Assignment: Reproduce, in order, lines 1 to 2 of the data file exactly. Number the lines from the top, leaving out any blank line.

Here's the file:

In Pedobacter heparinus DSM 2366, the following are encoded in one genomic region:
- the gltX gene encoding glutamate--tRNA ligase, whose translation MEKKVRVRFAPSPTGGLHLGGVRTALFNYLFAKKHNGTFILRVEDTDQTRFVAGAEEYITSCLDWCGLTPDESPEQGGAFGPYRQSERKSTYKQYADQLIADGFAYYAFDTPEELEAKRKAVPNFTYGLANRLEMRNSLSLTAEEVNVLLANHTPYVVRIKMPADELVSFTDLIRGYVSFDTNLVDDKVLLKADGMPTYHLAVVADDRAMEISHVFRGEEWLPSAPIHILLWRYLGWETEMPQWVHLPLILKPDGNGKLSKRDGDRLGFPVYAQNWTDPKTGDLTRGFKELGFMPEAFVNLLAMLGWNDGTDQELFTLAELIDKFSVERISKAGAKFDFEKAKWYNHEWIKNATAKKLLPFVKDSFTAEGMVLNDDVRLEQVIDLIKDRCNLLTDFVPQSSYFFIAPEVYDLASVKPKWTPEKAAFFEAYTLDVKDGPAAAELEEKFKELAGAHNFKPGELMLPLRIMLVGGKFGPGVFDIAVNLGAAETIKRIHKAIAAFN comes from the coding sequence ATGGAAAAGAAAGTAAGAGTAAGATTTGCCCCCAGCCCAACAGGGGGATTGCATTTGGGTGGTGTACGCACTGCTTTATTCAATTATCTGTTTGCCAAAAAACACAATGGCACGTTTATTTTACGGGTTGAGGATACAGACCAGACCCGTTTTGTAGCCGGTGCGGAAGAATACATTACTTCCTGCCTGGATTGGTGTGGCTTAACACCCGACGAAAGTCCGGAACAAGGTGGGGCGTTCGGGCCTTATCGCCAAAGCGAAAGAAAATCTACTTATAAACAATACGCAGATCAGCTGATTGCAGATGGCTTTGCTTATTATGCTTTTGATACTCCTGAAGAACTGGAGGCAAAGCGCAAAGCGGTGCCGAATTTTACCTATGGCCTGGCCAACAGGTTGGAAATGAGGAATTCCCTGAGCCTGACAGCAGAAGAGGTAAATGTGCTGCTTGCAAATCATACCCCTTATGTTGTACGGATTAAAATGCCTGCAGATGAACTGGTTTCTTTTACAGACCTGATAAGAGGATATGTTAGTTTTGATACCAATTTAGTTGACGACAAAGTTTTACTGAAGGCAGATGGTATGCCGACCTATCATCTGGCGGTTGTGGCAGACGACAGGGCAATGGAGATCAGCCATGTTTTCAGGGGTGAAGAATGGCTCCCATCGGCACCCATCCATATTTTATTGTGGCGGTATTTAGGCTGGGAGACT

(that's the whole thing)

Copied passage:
In Pedobacter heparinus DSM 2366, the following are encoded in one genomic region:
- the gltX gene encoding glutamate--tRNA ligase, whose translation MEKKVRVRFAPSPTGGLHLGGVRTALFNYLFAKKHNGTFILRVEDTDQTRFVAGAEEYITSCLDWCGLTPDESPEQGGAFGPYRQSERKSTYKQYADQLIADGFAYYAFDTPEELEAKRKAVPNFTYGLANRLEMRNSLSLTAEEVNVLLANHTPYVVRIKMPADELVSFTDLIRGYVSFDTNLVDDKVLLKADGMPTYHLAVVADDRAMEISHVFRGEEWLPSAPIHILLWRYLGWETEMPQWVHLPLILKPDGNGKLSKRDGDRLGFPVYAQNWTDPKTGDLTRGFKELGFMPEAFVNLLAMLGWNDGTDQELFTLAELIDKFSVERISKAGAKFDFEKAKWYNHEWIKNATAKKLLPFVKDSFTAEGMVLNDDVRLEQVIDLIKDRCNLLTDFVPQSSYFFIAPEVYDLASVKPKWTPEKAAFFEAYTLDVKDGPAAAELEEKFKELAGAHNFKPGELMLPLRIMLVGGKFGPGVFDIAVNLGAAETIKRIHKAIAAFN comes from the coding sequence ATGGAAAAGAAAGTAAGAGTAAGATTTGCCCCCAGCCCAACAGGGGGATTGCATTTGGGTGGTGTACGCACTGCTTTATTCAATTATCTGTTTGCCAAAAAACACAATGGCACGTTTATTTTACGGGTTGAGGATACAGACCAGACCCGTTTTGTAGCCGGTGCGGAAGAATACATTACTTCCTGCCTGGATTGGTGTGGCTTAACACCCGACGAAAGTCCGGAACAAGGTGGGGCGTTCGGGCCTTATCGCCAAAGCGAAAGAAAATCTACTTATAAACAATACGCAGATCAGCTGATTGCAGATGGCTTTGCTTATTATGCTTTTGATACTCCTGAAGAACTGGAGGCAAAGCGCAAAGCGGTGCCGAATTTTACCTATGGCCTGGCCAACAGGTTGGAAATGAGGAATTCCCTGAGCCTGACAGCAGAAGAGGTAAATGTGCTGCTTGCAAATCATACCCCTTATGTTGTACGGATTAAAATGCCTGCAGATGAACTGGTTTCTTTTACAGACCTGATAAGAGGATATGTTAGTTTTGATACCAATTTAGTTGACGACAAAGTTTTACTGAAGGCAGATGGTATGCCGACCTATCATCTGGCGGTTGTGGCAGACGACAGGGCAATGGAGATCAGCCATGTTTTCAGGGGTGAAGAATGGCTCCCATCGGCACCCATCCATATTTTATTGTGGCGGTATTTAGGCTGGGAGACT